The league went 27-3 in nonconference play, winning the eternal love of the BCS computers and landing eight teams in bowl games, despite switching to a nine-game conference schedule. In other words, every team replaced a likely nonconference win with a Big 12 opponent. The league, top to bottom, still put together an outstanding season. That .900 percentage was the best nonconference winning percentage of any league since the SEC in 1997.

Two of those losses, by the way, came from Texas A&M and Missouri, who will be gone to the SEC after this season.

The Big 12 missed out on the national title race, but it wasn't down this year. It was way, way up. You just had to look a little harder to tell.

Time to look back on the season that was:

Offensive MVP: Robert Griffin III, QB, Baylor

Griffin might be the nation's offensive MVP, so why would it be any different here? The Heisman finalist (and likely favorite) helped carry the Bears to a 9-3 season and broke the NCAA record for pass-efficiency rating, at 192.31. He racked up 3,998 yards, 36 touchdowns and six interceptions on 267-of-369 passing.

Defensive MVP: Frank Alexander, DE, Oklahoma

Alexander played through a painful shoulder injury in Bedlam, and suffered a knee injury in the game, but he was outstanding throughout the season as the biggest wrecking ball on defense of anyone in the Big 12. He's got all the physical measurables, using his speed, flexibility and quickness at 6-foot-4, 255 pounds to lead the Big 12 with 8.5 sacks and 18 tackles for loss.

Newcomer(s) of the year: Arthur Brown, LB, Kansas State and Nigel Malone, CB, Kansas State

I couldn't decide between these two. Both helped completely revitalize a K-State defense that struggled last year. Brown transferred to K-State from Miami and Malone arrived via the City College of San Francisco. Brown was arguably the Big 12's surest tackler, ranking ninth in the league with 95 stops, including 7.5 for loss, two sacks and his first pick was a game-changer against Baylor to help K-State get the victory. He was the first player all season to intercept RG3, and one of just six all season. Malone, meanwhile, snatched seven picks, two more than any player in the Big 12. He also broke up nine passes and made 57 tackles (46 solo).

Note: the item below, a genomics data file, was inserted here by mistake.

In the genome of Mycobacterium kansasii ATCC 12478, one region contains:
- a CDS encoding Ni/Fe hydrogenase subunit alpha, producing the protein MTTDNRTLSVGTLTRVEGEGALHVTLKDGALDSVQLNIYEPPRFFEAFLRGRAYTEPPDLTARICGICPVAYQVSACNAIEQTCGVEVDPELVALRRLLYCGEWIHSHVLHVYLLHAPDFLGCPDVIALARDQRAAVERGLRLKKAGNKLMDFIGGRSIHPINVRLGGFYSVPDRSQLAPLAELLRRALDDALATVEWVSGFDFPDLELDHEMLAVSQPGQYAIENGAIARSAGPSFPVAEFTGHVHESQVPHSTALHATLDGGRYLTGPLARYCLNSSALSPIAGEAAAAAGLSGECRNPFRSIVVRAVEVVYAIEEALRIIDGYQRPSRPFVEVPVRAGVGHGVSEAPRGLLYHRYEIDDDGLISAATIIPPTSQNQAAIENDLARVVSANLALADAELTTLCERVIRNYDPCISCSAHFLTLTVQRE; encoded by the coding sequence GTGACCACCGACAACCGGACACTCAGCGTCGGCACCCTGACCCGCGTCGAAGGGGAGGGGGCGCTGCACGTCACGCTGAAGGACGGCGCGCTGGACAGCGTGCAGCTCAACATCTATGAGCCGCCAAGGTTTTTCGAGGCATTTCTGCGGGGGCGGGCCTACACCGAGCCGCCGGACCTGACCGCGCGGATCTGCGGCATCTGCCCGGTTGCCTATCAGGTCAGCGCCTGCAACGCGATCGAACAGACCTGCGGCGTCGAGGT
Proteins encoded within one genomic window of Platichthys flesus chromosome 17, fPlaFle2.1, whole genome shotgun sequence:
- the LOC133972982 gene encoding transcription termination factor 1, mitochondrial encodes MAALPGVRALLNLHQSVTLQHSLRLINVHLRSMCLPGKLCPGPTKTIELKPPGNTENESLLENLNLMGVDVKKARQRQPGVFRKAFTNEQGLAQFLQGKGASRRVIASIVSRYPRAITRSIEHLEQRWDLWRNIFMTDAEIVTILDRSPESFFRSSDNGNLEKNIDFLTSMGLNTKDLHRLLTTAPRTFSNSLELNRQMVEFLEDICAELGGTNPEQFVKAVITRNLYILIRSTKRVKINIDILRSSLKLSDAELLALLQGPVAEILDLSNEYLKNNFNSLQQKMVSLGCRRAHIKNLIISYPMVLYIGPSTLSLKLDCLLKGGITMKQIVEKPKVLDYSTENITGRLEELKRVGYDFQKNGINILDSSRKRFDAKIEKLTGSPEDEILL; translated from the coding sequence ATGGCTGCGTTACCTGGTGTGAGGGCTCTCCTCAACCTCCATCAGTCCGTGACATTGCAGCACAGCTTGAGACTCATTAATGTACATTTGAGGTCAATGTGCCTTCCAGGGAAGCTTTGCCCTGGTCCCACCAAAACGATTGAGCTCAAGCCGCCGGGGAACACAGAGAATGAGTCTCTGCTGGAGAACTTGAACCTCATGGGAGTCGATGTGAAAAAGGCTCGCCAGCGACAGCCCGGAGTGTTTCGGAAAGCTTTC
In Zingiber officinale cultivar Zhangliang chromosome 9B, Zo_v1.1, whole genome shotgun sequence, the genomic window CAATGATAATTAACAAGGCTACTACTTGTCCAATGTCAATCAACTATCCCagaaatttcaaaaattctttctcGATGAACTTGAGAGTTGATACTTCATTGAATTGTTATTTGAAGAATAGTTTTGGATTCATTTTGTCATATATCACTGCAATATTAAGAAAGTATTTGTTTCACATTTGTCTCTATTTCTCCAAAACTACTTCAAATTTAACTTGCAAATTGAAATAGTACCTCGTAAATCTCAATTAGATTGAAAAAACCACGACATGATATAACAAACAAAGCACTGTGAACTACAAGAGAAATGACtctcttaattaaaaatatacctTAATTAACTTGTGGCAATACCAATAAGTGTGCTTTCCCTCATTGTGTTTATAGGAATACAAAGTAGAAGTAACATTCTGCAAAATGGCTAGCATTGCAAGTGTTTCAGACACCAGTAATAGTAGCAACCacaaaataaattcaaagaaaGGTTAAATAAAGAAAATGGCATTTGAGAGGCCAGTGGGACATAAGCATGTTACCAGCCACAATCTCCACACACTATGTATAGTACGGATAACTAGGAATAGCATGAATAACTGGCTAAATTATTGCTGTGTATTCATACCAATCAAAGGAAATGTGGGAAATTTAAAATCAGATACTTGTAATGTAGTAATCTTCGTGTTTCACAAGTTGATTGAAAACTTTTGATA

[+] EnlargeKansas State's Bill Snyder
Scott Sewell/US PRESSWIREBill Snyder molded Kansas State's crew of unknowns into the Big 12's biggest surprise.
Coach of the Year: Bill Snyder, Kansas State

Easy pick here. The numbers say it all. Kansas State was loaded with unknowns. Lots of first-year players, especially on defense (see above), and one of his most hyped players, running back Bryce Brown, left the team at midseason. He also had a former receiver at quarterback, Collin Klein, who became one of the nation's most valuable players. The big man took a beating, but ran for 1,099 yards and a Big 12-best 26 touchdowns. The Wildcats were picked to finish eighth in the Big 12, and don't exude talent as much as most other Big 12 teams do. They nearly won the Big 12, though, and finished eighth in the BCS standings.